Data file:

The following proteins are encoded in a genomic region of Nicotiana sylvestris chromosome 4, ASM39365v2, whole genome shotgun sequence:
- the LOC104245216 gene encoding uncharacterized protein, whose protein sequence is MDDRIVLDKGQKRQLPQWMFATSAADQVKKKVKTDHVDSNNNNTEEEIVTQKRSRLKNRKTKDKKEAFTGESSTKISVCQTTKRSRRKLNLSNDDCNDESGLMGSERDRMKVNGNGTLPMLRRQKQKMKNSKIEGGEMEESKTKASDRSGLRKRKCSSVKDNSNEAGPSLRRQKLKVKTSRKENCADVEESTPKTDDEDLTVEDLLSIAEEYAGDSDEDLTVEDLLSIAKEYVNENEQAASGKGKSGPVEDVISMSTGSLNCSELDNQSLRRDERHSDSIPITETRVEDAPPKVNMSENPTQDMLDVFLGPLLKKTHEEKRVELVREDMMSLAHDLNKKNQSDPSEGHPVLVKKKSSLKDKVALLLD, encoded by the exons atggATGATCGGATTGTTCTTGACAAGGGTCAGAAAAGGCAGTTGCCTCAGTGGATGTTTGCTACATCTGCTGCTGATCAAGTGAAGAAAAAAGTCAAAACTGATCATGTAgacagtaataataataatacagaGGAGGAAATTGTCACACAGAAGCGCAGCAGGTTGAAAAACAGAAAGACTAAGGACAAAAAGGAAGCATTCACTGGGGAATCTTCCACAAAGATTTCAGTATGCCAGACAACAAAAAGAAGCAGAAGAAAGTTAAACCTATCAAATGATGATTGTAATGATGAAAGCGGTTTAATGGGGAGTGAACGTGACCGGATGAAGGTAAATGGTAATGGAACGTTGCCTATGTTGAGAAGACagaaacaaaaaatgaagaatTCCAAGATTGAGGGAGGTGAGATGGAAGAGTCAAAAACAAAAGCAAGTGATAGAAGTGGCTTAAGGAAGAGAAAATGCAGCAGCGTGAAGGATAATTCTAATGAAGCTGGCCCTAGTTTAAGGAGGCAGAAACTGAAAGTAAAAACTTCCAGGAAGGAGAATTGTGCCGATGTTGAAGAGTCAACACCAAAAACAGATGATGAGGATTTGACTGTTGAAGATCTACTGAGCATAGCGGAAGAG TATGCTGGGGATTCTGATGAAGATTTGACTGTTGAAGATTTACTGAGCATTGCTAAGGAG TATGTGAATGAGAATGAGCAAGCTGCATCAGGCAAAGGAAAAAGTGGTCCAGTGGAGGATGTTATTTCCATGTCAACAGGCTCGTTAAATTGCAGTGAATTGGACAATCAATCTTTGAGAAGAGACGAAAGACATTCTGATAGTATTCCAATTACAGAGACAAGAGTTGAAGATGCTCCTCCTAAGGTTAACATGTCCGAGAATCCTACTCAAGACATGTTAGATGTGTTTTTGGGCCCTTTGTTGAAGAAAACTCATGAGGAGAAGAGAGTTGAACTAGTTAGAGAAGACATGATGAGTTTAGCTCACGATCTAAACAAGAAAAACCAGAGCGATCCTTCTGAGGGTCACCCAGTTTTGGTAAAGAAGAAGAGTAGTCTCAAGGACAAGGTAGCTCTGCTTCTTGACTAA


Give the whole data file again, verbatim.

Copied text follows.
The following proteins are encoded in a genomic region of Nicotiana sylvestris chromosome 4, ASM39365v2, whole genome shotgun sequence:
- the LOC104245216 gene encoding uncharacterized protein, whose protein sequence is MDDRIVLDKGQKRQLPQWMFATSAADQVKKKVKTDHVDSNNNNTEEEIVTQKRSRLKNRKTKDKKEAFTGESSTKISVCQTTKRSRRKLNLSNDDCNDESGLMGSERDRMKVNGNGTLPMLRRQKQKMKNSKIEGGEMEESKTKASDRSGLRKRKCSSVKDNSNEAGPSLRRQKLKVKTSRKENCADVEESTPKTDDEDLTVEDLLSIAEEYAGDSDEDLTVEDLLSIAKEYVNENEQAASGKGKSGPVEDVISMSTGSLNCSELDNQSLRRDERHSDSIPITETRVEDAPPKVNMSENPTQDMLDVFLGPLLKKTHEEKRVELVREDMMSLAHDLNKKNQSDPSEGHPVLVKKKSSLKDKVALLLD, encoded by the exons atggATGATCGGATTGTTCTTGACAAGGGTCAGAAAAGGCAGTTGCCTCAGTGGATGTTTGCTACATCTGCTGCTGATCAAGTGAAGAAAAAAGTCAAAACTGATCATGTAgacagtaataataataatacagaGGAGGAAATTGTCACACAGAAGCGCAGCAGGTTGAAAAACAGAAAGACTAAGGACAAAAAGGAAGCATTCACTGGGGAATCTTCCACAAAGATTTCAGTATGCCAGACAACAAAAAGAAGCAGAAGAAAGTTAAACCTATCAAATGATGATTGTAATGATGAAAGCGGTTTAATGGGGAGTGAACGTGACCGGATGAAGGTAAATGGTAATGGAACGTTGCCTATGTTGAGAAGACagaaacaaaaaatgaagaatTCCAAGATTGAGGGAGGTGAGATGGAAGAGTCAAAAACAAAAGCAAGTGATAGAAGTGGCTTAAGGAAGAGAAAATGCAGCAGCGTGAAGGATAATTCTAATGAAGCTGGCCCTAGTTTAAGGAGGCAGAAACTGAAAGTAAAAACTTCCAGGAAGGAGAATTGTGCCGATGTTGAAGAGTCAACACCAAAAACAGATGATGAGGATTTGACTGTTGAAGATCTACTGAGCATAGCGGAAGAG TATGCTGGGGATTCTGATGAAGATTTGACTGTTGAAGATTTACTGAGCATTGCTAAGGAG TATGTGAATGAGAATGAGCAAGCTGCATCAGGCAAAGGAAAAAGTGGTCCAGTGGAGGATGTTATTTCCATGTCAACAGGCTCGTTAAATTGCAGTGAATTGGACAATCAATCTTTGAGAAGAGACGAAAGACATTCTGATAGTATTCCAATTACAGAGACAAGAGTTGAAGATGCTCCTCCTAAGGTTAACATGTCCGAGAATCCTACTCAAGACATGTTAGATGTGTTTTTGGGCCCTTTGTTGAAGAAAACTCATGAGGAGAAGAGAGTTGAACTAGTTAGAGAAGACATGATGAGTTTAGCTCACGATCTAAACAAGAAAAACCAGAGCGATCCTTCTGAGGGTCACCCAGTTTTGGTAAAGAAGAAGAGTAGTCTCAAGGACAAGGTAGCTCTGCTTCTTGACTAA